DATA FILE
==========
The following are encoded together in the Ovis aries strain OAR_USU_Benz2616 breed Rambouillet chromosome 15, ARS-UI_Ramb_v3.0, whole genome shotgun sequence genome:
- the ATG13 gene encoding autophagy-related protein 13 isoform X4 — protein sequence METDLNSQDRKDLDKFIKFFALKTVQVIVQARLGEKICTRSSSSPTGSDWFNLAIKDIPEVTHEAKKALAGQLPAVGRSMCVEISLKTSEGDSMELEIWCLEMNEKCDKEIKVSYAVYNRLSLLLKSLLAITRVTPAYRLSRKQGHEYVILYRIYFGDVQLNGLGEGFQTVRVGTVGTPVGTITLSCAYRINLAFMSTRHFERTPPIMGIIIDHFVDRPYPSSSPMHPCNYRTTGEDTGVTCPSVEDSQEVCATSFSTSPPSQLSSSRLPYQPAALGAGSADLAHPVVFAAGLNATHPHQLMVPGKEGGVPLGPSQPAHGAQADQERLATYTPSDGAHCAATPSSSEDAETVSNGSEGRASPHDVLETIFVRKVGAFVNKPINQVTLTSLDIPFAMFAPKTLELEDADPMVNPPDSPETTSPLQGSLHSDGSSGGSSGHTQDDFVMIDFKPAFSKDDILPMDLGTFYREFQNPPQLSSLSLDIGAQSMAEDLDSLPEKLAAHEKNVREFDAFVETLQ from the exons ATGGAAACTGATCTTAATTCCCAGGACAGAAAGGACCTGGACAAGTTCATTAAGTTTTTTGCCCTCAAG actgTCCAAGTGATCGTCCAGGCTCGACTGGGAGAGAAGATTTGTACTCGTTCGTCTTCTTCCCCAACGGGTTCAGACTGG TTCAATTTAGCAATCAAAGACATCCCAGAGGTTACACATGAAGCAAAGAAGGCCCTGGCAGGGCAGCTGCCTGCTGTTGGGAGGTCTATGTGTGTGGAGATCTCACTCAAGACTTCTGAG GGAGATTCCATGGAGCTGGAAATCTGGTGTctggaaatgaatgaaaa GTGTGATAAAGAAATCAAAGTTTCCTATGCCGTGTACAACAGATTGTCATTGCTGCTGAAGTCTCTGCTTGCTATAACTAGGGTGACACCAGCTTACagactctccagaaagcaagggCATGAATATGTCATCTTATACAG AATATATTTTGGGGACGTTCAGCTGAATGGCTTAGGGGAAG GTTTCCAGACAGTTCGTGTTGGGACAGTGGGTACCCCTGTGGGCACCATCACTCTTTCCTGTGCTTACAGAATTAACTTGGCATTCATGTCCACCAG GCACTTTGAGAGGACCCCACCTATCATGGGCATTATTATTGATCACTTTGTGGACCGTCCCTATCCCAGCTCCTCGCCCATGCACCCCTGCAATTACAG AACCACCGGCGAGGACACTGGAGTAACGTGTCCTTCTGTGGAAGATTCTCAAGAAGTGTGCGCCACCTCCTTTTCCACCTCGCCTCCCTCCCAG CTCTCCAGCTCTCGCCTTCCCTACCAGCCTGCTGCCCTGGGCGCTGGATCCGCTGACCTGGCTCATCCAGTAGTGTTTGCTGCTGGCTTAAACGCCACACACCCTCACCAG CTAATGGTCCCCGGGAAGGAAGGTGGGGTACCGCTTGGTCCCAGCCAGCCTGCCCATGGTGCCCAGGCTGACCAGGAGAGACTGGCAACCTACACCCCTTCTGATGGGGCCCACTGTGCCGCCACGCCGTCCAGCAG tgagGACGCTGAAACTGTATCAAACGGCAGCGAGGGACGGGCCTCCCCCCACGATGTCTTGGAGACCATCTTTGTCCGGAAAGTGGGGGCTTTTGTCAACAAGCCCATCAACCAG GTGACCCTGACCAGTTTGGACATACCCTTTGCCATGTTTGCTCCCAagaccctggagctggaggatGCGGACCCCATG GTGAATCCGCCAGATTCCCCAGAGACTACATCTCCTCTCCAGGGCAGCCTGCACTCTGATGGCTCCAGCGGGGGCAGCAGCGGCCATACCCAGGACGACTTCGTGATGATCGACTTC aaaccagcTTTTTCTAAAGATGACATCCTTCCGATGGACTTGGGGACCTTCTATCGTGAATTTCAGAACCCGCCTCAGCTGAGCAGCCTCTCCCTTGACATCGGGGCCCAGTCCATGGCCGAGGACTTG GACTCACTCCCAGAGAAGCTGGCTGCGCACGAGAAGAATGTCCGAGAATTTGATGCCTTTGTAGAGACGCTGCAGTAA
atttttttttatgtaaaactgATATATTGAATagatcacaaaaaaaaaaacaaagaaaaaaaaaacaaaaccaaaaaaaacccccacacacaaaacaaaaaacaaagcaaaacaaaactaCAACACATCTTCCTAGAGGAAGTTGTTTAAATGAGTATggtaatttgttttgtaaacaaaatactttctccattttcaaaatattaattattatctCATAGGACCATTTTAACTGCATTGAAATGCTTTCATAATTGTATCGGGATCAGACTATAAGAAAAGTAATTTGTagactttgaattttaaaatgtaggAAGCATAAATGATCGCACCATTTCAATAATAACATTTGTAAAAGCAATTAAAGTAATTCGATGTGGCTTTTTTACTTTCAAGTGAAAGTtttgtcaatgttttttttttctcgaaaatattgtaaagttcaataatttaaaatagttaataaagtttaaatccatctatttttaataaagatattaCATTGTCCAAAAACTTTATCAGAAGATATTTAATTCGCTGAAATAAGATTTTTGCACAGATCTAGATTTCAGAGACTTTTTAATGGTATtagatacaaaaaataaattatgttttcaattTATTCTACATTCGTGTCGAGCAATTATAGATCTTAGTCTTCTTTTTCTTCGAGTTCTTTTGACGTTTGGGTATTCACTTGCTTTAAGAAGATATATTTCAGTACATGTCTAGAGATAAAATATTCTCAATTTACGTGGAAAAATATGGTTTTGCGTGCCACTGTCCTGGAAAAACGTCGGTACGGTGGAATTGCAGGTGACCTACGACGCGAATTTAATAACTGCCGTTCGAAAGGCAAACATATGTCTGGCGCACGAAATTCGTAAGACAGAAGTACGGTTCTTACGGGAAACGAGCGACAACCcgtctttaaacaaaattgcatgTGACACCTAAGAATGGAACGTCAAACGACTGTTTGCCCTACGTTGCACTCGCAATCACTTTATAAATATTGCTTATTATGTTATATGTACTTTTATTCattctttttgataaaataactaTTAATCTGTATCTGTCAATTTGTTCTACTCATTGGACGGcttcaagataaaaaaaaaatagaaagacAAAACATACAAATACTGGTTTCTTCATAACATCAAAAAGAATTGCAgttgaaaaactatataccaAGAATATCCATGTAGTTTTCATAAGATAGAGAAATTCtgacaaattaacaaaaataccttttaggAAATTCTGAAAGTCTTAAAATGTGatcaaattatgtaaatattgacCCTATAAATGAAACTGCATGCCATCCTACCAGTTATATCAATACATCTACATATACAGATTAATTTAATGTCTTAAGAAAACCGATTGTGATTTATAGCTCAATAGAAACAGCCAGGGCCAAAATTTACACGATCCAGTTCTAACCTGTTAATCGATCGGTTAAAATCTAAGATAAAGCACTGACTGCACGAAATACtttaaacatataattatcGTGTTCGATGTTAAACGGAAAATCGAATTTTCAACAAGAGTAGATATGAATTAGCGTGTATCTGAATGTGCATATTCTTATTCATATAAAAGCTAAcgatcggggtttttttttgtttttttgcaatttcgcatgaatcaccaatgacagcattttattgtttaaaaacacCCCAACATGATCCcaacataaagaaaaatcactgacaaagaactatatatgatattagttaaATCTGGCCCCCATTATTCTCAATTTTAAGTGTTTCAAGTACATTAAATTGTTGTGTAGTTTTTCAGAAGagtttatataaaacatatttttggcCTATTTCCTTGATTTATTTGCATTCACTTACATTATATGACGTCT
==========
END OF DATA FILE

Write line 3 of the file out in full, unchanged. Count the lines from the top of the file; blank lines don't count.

atttttttttatgtaaaactgATATATTGAATagatcacaaaaaaaaaaacaaagaaaaaaaaaacaaaaccaaaaaaaacccccacacacaaaacaaaaaacaaagcaaaacaaaactaCAACACATCTTCCTAGAGGAAGTTGTTTAAATGAGTATggtaatttgttttgtaaacaaaatactttctccattttcaaaatattaattattatctCATAGGACCATTTTAACTGCATTGAAATGCTTTCATAATTGTATCGGGATCAGACTATAAGAAAAGTAATTTGTagactttgaattttaaaatgtaggAAGCATAAATGATCGCACCATTTCAATAATAACATTTGTAAAAGCAATTAAAGTAATTCGATGTGGCTTTTTTACTTTCAAGTGAAAGTtttgtcaatgttttttttttctcgaaaatattgtaaagttcaataatttaaaatagttaataaagtttaaatccatctatttttaataaagatattaCATTGTCCAAAAACTTTATCAGAAGATATTTAATTCGCTGAAATAAGATTTTTGCACAGATCTAGATTTCAGAGACTTTTTAATGGTATtagatacaaaaaataaattatgttttcaattTATTCTACATTCGTGTCGAGCAATTATAGATCTTAGTCTTCTTTTTCTTCGAGTTCTTTTGACGTTTGGGTATTCACTTGCTTTAAGAAGATATATTTCAGTACATGTCTAGAGATAAAATATTCTCAATTTACGTGGAAAAATATGGTTTTGCGTGCCACTGTCCTGGAAAAACGTCGGTACGGTGGAATTGCAGGTGACCTACGACGCGAATTTAATAACTGCCGTTCGAAAGGCAAACATATGTCTGGCGCACGAAATTCGTAAGACAGAAGTACGGTTCTTACGGGAAACGAGCGACAACCcgtctttaaacaaaattgcatgTGACACCTAAGAATGGAACGTCAAACGACTGTTTGCCCTACGTTGCACTCGCAATCACTTTATAAATATTGCTTATTATGTTATATGTACTTTTATTCattctttttgataaaataactaTTAATCTGTATCTGTCAATTTGTTCTACTCATTGGACGGcttcaagataaaaaaaaaatagaaagacAAAACATACAAATACTGGTTTCTTCATAACATCAAAAAGAATTGCAgttgaaaaactatataccaAGAATATCCATGTAGTTTTCATAAGATAGAGAAATTCtgacaaattaacaaaaataccttttaggAAATTCTGAAAGTCTTAAAATGTGatcaaattatgtaaatattgacCCTATAAATGAAACTGCATGCCATCCTACCAGTTATATCAATACATCTACATATACAGATTAATTTAATGTCTTAAGAAAACCGATTGTGATTTATAGCTCAATAGAAACAGCCAGGGCCAAAATTTACACGATCCAGTTCTAACCTGTTAATCGATCGGTTAAAATCTAAGATAAAGCACTGACTGCACGAAATACtttaaacatataattatcGTGTTCGATGTTAAACGGAAAATCGAATTTTCAACAAGAGTAGATATGAATTAGCGTGTATCTGAATGTGCATATTCTTATTCATATAAAAGCTAAcgatcggggtttttttttgtttttttgcaatttcgcatgaatcaccaatgacagcattttattgtttaaaaacacCCCAACATGATCCcaacataaagaaaaatcactgacaaagaactatatatgatattagttaaATCTGGCCCCCATTATTCTCAATTTTAAGTGTTTCAAGTACATTAAATTGTTGTGTAGTTTTTCAGAAGagtttatataaaacatatttttggcCTATTTCCTTGATTTATTTGCATTCACTTACATTATATGACGTCT